So I believe we could take out the institutional side of it and just allow for individual values. Then it would read, after removing “faith in political institutions”: “identity...that enhance the participation of individuals and groups in society”. I think that would suffice; it would carry out what Diane has suggested and I think still carry the values that everyone else here has suggested.
The Chair: We're not going to get anywhere redrafting this thing right here and right now. And this is not necessarily a motion, but please show me those who would want to include “freedom of speech” somewhere in this context informally, if I could. So we want to do that.
Secondly, could I have some direction with regard to what Diane and Jerry have just been talking about, getting rid of this thing about social and political institutions, from that standpoint, because that's what you're both talking about.
Diane, clarify that for me.
Mrs. Diane Ablonczy: No, what I'm talking about is not the values but the qualifiers that talk about the attitudes towards the values --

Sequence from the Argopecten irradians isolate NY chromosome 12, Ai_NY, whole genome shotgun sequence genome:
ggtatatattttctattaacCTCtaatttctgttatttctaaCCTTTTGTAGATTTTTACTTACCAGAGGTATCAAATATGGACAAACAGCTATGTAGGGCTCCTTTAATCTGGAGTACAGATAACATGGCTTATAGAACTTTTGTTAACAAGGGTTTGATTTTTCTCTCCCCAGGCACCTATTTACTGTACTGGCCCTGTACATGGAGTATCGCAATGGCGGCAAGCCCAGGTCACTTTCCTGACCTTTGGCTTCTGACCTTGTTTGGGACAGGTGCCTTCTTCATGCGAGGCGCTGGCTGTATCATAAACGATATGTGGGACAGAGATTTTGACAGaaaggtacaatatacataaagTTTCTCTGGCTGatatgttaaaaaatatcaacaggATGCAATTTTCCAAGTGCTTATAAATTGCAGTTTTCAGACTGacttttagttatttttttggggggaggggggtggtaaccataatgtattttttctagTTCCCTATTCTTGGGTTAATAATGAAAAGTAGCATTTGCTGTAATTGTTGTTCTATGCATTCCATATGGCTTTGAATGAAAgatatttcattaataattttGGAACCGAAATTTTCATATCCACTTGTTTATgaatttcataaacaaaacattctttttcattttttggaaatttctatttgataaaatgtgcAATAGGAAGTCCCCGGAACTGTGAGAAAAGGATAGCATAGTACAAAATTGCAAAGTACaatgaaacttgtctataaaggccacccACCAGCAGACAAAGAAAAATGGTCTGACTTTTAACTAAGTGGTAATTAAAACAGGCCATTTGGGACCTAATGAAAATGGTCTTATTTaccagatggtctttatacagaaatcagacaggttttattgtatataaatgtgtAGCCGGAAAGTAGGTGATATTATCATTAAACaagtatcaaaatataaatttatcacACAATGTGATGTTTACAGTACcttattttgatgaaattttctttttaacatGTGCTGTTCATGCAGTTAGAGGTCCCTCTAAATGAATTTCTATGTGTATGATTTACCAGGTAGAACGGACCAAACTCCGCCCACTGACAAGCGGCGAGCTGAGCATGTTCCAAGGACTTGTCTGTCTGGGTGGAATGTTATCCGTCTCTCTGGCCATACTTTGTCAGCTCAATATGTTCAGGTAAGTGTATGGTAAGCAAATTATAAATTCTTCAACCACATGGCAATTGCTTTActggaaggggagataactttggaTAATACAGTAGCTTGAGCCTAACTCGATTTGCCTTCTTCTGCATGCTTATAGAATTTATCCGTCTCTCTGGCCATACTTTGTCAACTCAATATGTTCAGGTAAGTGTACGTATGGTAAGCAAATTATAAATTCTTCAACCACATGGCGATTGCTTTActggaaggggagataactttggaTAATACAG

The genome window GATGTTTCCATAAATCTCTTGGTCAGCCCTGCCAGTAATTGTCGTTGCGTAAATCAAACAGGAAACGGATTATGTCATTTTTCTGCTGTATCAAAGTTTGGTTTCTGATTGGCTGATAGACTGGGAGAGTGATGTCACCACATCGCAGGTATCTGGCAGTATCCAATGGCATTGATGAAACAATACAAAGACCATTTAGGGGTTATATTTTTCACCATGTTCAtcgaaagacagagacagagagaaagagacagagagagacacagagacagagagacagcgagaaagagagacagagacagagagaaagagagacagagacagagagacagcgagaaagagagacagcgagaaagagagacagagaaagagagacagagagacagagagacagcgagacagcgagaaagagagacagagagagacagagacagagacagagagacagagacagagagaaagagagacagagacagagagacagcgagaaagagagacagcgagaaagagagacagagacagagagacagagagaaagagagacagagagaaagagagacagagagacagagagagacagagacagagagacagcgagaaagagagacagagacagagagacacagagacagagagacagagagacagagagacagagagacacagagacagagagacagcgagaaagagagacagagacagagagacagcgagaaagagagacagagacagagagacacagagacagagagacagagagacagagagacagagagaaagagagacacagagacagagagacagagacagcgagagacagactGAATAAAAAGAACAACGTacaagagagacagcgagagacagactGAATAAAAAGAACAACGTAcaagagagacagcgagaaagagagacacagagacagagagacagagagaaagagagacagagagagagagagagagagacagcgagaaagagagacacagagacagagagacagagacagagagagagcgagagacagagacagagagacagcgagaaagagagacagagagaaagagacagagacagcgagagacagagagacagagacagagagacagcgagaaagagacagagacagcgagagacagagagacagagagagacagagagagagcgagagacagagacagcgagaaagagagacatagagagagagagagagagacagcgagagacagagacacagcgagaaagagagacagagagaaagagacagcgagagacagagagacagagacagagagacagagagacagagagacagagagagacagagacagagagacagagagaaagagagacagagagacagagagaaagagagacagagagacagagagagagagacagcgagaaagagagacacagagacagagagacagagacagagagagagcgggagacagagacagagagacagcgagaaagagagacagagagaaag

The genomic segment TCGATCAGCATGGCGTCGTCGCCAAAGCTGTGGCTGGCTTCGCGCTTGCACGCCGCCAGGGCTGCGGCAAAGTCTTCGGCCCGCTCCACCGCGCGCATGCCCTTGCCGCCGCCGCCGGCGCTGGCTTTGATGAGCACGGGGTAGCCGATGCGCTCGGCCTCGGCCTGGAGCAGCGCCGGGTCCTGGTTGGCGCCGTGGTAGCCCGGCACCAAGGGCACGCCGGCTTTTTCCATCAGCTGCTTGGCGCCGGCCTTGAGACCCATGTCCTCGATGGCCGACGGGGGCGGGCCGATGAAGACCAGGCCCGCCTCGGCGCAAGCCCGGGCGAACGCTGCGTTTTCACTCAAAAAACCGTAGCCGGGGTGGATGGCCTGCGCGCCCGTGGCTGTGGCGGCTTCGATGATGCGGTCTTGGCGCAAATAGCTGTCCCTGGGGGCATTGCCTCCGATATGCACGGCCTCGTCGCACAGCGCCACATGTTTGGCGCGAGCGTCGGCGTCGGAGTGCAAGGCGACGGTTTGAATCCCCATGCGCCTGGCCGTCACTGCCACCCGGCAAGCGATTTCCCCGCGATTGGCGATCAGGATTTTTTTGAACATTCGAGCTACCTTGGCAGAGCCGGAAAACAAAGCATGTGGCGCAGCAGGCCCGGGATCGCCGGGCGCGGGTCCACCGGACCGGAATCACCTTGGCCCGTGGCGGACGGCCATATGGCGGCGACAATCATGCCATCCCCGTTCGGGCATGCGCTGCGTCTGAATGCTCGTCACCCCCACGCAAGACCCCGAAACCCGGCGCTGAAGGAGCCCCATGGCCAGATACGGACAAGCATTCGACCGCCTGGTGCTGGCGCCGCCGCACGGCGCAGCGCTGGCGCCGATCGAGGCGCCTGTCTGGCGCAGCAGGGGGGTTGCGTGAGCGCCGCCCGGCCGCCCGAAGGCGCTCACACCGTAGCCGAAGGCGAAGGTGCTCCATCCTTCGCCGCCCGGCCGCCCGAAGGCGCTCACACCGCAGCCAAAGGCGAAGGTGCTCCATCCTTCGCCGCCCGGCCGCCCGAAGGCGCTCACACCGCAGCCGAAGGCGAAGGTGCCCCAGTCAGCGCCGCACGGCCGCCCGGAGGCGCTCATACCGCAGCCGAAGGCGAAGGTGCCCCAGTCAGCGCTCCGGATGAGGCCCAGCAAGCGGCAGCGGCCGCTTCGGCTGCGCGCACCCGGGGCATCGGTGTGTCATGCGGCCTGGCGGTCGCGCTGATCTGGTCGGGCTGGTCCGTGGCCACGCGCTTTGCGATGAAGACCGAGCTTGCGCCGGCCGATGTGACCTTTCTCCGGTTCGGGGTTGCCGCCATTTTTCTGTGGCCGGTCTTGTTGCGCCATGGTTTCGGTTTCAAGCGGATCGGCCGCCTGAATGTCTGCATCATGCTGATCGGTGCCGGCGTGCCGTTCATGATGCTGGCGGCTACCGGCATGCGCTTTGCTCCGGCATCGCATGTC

The Chair: Such as.
Mrs. Diane Ablonczy: -- which is a different thing. Such as “respect for”, “commitment to”, “accommodation of”, “respect for”, “faith in”. Do you see what I mean?
The Chair: What are you talking about changing?
Mrs. Diane Ablonczy: Your attitude towards the values is quite different from the actual values, so I think we should list the values. We want to promote respect for those values, but we don't have to require everybody to have, for example, “faith in” something or we don't have to require everybody to have a “commitment to”. We want to promote that, but we don't want to make it a mandatory thing for everybody to have a full participation or agreement on all of those things.
The Chair: But I don't know how you would accomplish that, unless you remove the word “require”, because I think we're now starting the depart, really depart, from what we're talking about.
Mrs. Diane Ablonczy: No, what we do is we say we want to promote respect for these values: freedom of speech, dignity of the human person, social justice and equality, a wide variety of beliefs, cultural and group identity, social and political constitutions that enhance.
The Chair: So you would list them all into one category as opposed to subcategories of what.... I understand.
Mrs. Diane Ablonczy: All right.
The Chair: I see your hands. Don't worry, I'm marking them down.
Rosaline, what would be the effect of doing it that way as opposed to categorizing as for commitment to, faith in, respect for, as opposed to doing it the way Diane just talked about?